We all know helicopter parents, who are always hovering overhead to make sure that their children are thriving. In one survey of 725 employers hiring recent college graduates, more than 25% had been contacted directly by applicants’ parents or received applicants’ resumes from parents; some even had parents show up at interviews with their children, negotiate the terms of their job offers, and ask for a raise or promotion.
In the workplace, many leaders become helicopter managers, hovering over their direct reports in a well-intentioned but ill-fated attempt to provide support. These are givers gone awry—people so desperate to help others that they develop a white knight complex, and end up causing harm instead. Studies suggest that helicopter managers prevent recipients from becoming independent and competent, disrupting their learning and confidence for future tasks. In focusing on the short-term benefits of helping, helicopter managers overlook the long-term costs.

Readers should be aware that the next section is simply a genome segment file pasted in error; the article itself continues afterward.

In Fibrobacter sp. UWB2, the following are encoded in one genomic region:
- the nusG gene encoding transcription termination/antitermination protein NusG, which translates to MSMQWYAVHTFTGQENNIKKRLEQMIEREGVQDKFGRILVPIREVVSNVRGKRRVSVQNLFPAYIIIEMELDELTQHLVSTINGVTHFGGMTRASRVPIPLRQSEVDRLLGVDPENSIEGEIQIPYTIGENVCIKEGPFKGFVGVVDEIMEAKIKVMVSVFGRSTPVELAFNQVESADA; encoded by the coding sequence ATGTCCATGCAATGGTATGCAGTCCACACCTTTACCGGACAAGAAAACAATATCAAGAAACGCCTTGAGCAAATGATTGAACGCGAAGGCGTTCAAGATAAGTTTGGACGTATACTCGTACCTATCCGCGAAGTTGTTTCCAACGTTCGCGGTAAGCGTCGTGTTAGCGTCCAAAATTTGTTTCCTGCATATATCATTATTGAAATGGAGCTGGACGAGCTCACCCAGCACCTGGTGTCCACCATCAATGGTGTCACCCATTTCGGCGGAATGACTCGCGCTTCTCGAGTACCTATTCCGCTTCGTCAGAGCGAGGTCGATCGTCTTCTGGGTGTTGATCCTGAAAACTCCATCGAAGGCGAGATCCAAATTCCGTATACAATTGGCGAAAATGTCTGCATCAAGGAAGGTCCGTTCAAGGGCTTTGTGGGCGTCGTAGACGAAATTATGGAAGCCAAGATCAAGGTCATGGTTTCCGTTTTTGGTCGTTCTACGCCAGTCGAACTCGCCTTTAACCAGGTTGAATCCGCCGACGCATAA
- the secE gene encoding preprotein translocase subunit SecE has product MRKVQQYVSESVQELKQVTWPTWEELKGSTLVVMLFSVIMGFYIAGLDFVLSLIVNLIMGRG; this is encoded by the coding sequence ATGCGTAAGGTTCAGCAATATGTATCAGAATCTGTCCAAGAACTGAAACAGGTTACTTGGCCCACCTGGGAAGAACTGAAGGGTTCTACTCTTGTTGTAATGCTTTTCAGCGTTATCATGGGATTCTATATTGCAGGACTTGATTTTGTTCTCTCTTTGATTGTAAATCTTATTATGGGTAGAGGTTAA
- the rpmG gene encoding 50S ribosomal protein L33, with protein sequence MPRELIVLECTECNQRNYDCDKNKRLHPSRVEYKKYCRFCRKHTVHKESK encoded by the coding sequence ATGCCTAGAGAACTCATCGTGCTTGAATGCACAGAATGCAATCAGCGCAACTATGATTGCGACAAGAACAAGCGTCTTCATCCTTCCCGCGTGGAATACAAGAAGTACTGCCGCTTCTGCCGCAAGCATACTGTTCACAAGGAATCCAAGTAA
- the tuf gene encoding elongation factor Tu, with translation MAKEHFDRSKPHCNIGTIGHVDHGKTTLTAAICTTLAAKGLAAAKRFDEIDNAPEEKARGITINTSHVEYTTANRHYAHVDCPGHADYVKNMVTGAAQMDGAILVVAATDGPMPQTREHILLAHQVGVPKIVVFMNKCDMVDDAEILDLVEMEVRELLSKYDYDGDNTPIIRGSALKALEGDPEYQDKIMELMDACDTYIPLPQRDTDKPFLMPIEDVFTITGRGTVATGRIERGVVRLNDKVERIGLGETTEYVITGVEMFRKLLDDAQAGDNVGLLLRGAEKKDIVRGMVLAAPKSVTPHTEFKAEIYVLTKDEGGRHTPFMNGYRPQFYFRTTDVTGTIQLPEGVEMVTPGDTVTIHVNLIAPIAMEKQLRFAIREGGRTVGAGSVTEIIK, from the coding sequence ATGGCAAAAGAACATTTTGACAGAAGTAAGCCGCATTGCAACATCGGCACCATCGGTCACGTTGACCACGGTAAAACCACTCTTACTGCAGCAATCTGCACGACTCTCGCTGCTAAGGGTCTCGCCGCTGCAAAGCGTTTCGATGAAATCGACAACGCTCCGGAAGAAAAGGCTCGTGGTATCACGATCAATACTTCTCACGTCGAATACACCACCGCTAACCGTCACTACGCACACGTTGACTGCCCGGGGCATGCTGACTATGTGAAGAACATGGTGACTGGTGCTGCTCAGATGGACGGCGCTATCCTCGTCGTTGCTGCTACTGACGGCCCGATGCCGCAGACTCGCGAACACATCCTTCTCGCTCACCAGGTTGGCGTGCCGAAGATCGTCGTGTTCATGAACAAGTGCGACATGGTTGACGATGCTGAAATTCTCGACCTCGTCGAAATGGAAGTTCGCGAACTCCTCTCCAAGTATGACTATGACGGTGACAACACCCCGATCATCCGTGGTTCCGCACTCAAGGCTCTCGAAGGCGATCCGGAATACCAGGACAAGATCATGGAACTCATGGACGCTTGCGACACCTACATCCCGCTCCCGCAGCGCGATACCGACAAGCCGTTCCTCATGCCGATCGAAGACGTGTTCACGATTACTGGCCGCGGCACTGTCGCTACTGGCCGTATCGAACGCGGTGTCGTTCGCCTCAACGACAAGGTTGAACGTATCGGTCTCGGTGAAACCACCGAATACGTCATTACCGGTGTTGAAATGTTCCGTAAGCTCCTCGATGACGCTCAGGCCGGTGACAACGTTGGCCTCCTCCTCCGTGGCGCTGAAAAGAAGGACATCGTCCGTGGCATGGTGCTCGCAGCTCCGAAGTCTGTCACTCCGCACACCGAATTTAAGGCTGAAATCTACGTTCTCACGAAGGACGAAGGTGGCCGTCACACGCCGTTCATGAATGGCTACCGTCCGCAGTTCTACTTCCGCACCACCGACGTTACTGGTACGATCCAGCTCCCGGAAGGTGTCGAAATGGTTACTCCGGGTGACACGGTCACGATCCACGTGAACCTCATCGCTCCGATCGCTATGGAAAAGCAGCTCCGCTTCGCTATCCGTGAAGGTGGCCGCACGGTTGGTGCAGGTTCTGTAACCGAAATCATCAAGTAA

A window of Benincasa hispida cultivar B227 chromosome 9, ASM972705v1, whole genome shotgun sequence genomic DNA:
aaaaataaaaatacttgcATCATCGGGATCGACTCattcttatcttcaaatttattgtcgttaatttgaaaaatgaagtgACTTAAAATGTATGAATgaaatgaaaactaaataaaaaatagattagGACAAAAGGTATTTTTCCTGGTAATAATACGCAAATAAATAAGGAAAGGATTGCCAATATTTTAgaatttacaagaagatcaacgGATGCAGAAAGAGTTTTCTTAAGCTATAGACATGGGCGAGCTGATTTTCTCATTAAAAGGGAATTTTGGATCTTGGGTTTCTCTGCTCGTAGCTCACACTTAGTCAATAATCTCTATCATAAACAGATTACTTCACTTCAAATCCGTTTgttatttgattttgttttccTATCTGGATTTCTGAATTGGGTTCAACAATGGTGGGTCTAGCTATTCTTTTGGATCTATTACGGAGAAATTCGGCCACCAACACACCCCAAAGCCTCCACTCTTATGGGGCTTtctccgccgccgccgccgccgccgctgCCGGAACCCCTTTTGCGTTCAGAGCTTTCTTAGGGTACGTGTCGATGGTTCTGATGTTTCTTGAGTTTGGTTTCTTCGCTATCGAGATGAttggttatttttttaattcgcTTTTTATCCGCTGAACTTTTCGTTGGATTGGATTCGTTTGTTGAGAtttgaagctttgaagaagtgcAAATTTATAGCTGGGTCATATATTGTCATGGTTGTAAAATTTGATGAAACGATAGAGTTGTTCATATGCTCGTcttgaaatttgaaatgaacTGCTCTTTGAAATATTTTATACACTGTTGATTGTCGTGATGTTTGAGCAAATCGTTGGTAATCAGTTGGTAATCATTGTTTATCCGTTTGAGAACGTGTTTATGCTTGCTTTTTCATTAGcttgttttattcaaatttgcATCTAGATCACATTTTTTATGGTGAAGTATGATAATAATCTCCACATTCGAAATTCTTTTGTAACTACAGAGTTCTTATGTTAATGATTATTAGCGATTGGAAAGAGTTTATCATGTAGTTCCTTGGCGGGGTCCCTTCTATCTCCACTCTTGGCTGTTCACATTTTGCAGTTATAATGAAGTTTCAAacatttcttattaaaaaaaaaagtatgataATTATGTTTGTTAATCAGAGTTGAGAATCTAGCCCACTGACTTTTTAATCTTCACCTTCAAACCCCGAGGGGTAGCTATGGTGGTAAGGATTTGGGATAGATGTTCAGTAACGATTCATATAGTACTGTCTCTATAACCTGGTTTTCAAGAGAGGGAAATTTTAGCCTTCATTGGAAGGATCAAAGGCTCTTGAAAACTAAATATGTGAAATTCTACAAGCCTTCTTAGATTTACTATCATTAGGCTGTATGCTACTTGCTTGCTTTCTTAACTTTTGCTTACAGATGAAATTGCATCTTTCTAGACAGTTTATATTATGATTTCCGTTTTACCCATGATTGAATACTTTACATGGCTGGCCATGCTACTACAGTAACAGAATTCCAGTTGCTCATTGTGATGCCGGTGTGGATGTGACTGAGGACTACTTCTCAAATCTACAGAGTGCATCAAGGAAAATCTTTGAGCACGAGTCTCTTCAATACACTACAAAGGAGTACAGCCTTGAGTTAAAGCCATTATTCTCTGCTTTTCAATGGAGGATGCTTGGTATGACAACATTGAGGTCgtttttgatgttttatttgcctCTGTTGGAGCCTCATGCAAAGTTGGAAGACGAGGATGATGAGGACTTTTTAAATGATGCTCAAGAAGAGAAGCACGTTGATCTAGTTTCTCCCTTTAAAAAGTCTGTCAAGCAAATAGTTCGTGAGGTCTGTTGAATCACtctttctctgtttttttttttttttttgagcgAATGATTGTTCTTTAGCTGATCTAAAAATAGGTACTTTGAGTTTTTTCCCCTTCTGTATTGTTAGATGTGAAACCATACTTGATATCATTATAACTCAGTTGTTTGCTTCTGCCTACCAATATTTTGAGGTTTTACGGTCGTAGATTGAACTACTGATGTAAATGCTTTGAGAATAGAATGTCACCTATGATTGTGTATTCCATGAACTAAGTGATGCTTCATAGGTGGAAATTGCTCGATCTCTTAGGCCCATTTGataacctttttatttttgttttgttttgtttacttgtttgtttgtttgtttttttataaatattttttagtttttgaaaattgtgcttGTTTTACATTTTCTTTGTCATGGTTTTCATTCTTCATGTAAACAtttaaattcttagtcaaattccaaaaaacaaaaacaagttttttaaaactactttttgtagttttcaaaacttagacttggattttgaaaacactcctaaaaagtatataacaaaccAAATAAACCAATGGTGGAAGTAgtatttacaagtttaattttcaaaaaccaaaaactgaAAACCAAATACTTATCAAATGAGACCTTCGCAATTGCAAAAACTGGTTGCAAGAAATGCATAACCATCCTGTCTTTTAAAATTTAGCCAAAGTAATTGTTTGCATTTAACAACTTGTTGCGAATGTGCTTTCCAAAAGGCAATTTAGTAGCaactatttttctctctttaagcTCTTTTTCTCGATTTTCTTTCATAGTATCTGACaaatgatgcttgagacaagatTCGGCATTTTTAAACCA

To grow, people need to be challenged. Research shows that challenges are important predictors of learning and development on the job. Evidence reveals that people achieve higher performance when they are given difficult goals. Difficult goals motivate people to work harder and smarter, develop their knowledge and skills, and test out different task strategies, all of which facilitate effectiveness and growth.
Challenge your leaders to avoid the tendency to be a helicopter manager, and your organization will be more successful.